Whitman prepares many graduates for successful careers in other health professions. In addition to foundation courses in biochemistry, genetics, microbiology, nutrition, or physiology, Whitman offers seminar courses in areas such as medical anthropology, psychology of aging, biomedical ethics, biostatistics, and global infectious diseases.
The most comprehensive on-campus resource for pre-health advising is the Whitman Health Professions site.
There are many clubs on campus that will allow you to explore your interests, stretch your skills, and make an impact in an area about which you're passionate. Contact the ASWC Club Director at firstname.lastname@example.org to learn more about current clubs or start your own.
Action for Animals
This club works with local institutions to better the lives of animals through service and advocacy.
A chapter of the national non-profit, GlobeMed at Whitman educates the community about issues of global public health through discussions, events, films, and a close relationship with Burma Humanitarian Mission (BHM). BHM supports grassroots education, community-based backpack medics, and refugee collaboration projects in Burma.
Health Center Advisory Committee
Three students work as a liaison between the Welty Health Center and the student body, advising the Health Center on program and policy changes and students on service availability.
Affiliated with the Counseling Center, this program fosters emotional well-being on campus by providing students with a safe space to discuss any issue with a peer.
Planned Parenthood Generation Action
This group educates the community about reproductive health and rights, providing a safe space to learn about healthy, enjoyable, and empowering ways to approach sex.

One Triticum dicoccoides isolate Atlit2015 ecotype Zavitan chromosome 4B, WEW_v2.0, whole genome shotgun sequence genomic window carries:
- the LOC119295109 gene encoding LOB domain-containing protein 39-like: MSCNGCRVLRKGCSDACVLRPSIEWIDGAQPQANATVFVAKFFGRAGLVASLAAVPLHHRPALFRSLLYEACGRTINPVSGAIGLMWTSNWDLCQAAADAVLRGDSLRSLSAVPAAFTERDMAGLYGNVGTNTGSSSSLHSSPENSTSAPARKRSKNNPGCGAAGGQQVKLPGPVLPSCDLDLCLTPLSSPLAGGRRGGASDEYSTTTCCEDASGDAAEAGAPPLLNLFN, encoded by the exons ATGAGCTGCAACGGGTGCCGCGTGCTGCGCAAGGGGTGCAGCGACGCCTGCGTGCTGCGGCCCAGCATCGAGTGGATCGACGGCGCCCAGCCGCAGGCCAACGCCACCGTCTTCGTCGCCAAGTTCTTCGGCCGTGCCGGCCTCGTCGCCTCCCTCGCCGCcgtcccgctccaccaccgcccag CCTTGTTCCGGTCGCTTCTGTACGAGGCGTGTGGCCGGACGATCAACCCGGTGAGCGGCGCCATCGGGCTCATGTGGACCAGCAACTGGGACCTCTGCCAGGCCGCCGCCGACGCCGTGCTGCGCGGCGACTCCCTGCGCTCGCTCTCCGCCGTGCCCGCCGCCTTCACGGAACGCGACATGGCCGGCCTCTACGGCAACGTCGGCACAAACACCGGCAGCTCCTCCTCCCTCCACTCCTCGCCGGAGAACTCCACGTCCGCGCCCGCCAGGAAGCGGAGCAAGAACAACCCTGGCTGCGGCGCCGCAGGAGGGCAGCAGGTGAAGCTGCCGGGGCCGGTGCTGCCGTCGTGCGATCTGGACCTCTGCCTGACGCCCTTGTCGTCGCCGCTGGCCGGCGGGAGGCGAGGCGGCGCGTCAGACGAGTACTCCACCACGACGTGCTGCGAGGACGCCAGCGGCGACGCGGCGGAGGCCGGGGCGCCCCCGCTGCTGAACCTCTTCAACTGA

The Organic Garden grows annual and perennial vegetables, fruits and herbs, using no chemical pesticides and improving soil fertility with compost. Students weed and plant the garden and care for egg-laying chickens in the adjacent coop.
This club runs activities and presentations to help students learn more about veterinary medicine and veterinary school admission requirements.
SOS Volunteers Club
This club works with SOS Health Services of Walla Walla, which provides quality healthcare to the uninsured. Student volunteers act as scribes for physicians during clinic hours, assist with patient data entry, and plan the annual SpeakEasy fundraising concert.
This club addresses mental health issues, educating the community and welcoming anyone who seeks information about how to help themselves or support loved ones.
Whitman Pre-Health Society
This group guides liberal arts students through joining the medical field. Activities include MCAT preparation, physician shadowing in Walla Walla, and workshops about pre-med course requirements and creating a four-year plan.
Community involvement helps students understand a broad range of issues and is becoming increasingly important in the eyes of many employers. For more ways to connect with local organizations, contact the Student Engagement Center in Reid Campus Center.
This program pairs Whitman students with residents at the nearby Odd Fellows senior home. Volunteers visit their adopted grandparents each week to tell stories, play games, listen to music, read books, and craft together.
Birthright is an emergency pregnancy service staffed by volunteers who provide positive support during and following pregnancy for girls and women who need help. They provide no-cost pregnancy tests, maternity clothes, adoption information, and counseling referrals. Volunteers would really be helpful in staffing the office and helping with special projects.